Review: Kill For Peace
We arrived on Leonard Street quite wired for the evening to find a crowded Knitting Factory and the opening band, I Am The World Trade Center, already playing. I slipped through openings in the crowd, stutter stepping the inebriated and the small pockets of people huddling at the first floor bar. The performance room was full, but not yet packed, so we zigzagged our way to a pillar that hugs the right-hand side of the stage. The colored lights came up. Luna revolution.
Pulling the trigger on the evening, Luna opened the first show with a cover of The Fuggs' track, Kill For Peace, simply changing up the lyrics to reflect current world friction. The crowd was mellow, excluding an overly drunken man that continuously waved his arms about, disturbing everyone around him. In between fondling his girlfriend and talking unremittingly, he effectively distracted enough people to warrant an ejection. However, it just did not seem worth the aggravation of summoning a bouncer to remove the simpleton.
We grinned, grudgingly, and ignored the guy enough to enjoy a show that seemed to pick up momentum as it went on, rocketing the crowd into life with the three-song artillery of Astronaut, Sideshow by the Seashore, and Friendly Advice. Slide was a highlight as always, as was the extended jam that was hooked onto Black Postcards, though it was to be surpassed in the second show with Dean's Black Postcards shock and awe campaign. It was nice to hear Weird and Woozy as the first encore, and better when Luna tied it all up with Tugboat. I spotted scores of smiles while the band sailed through Tugboat, though a good number of individuals in the swarm didn't seem to be too familiar with their stuff for most of the show.
Space was tight for the early show, making it extremely difficult to find any space at the performance-room bar for a drink or smoke. I straddled the trashcan, with empty bottles breaking just inches away from some personal apparatus. As great as the first show was, the crowd, with people talking on cell phones and carrying on conversations, was quite ill mannered for such a marvelous musical gathering. Perhaps the first show was so close to the end of happy hour that folks simply couldn't differentiate between the pub and the club.
Following an intermission where people roamed about the three floors of the Knitting Factory where at least one other band was playing live, the audience was greeted by Sean to the late show (or late edition - I can't remember what he said). A few strums later, we were rolling along through Season of the Witch, a good indication of what kind of show was coming our way. As Luna ripped through SOTW, the crowd danced along, whooping it up for the astral guitar work. The band jumped right into California (All the Way), then candy-coated Dear Diary with Swedish Fish.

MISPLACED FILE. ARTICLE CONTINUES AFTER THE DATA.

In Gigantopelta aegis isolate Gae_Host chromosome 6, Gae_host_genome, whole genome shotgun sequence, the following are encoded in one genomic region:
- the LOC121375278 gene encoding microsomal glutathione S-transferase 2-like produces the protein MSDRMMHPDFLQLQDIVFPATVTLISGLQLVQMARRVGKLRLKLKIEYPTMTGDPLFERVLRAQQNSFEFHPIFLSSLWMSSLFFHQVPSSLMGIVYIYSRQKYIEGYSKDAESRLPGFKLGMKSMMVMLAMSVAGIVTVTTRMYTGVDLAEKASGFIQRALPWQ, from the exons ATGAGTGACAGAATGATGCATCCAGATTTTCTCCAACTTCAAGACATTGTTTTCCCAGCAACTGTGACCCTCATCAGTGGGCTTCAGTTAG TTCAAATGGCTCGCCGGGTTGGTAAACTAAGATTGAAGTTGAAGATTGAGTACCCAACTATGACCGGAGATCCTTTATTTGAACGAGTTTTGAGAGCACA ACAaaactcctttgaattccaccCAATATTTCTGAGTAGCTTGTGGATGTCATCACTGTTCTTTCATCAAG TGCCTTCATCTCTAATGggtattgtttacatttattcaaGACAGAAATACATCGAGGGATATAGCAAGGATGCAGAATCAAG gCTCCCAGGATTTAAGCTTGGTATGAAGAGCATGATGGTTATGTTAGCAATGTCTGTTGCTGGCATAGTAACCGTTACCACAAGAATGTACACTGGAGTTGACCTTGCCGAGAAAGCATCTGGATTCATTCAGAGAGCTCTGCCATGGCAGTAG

Early on, it was apparent that something about the second show was special. Dean talked about the war in Iraq and even briefly mentioned that if he had a million dollars, he'd buy himself a missile. His fret over the war was never more evident than in the prolific Black Postcards jam when Dean delivered his very own shock and awe demonstration. A resounding ovation bellowed from the Knitting Factory floor.
In honor of the recent paroling of convicted U.S. spy, Christopher Boyce (glamorized by Hollywood in the 1985 film, "The Falcon and The Snowman"), Luna treated us to a dazzling version of Moon Palace. For most of the second show, the band skipped around their set list, often times filling in with tracks that they seemed to feel were suited for the moment. At least a couple of times, Dean looked at the set list and then called an audible, hollering instructions to his comrades. The intensity of the performance was spellbinding.
The second show ended almost as the first show began, with Kill For Peace, a very appropriate song for the night's theme. Fuzzy Wuzzy shut the club down, my eardrums still vibrating as I headed north on Church Street to another bar.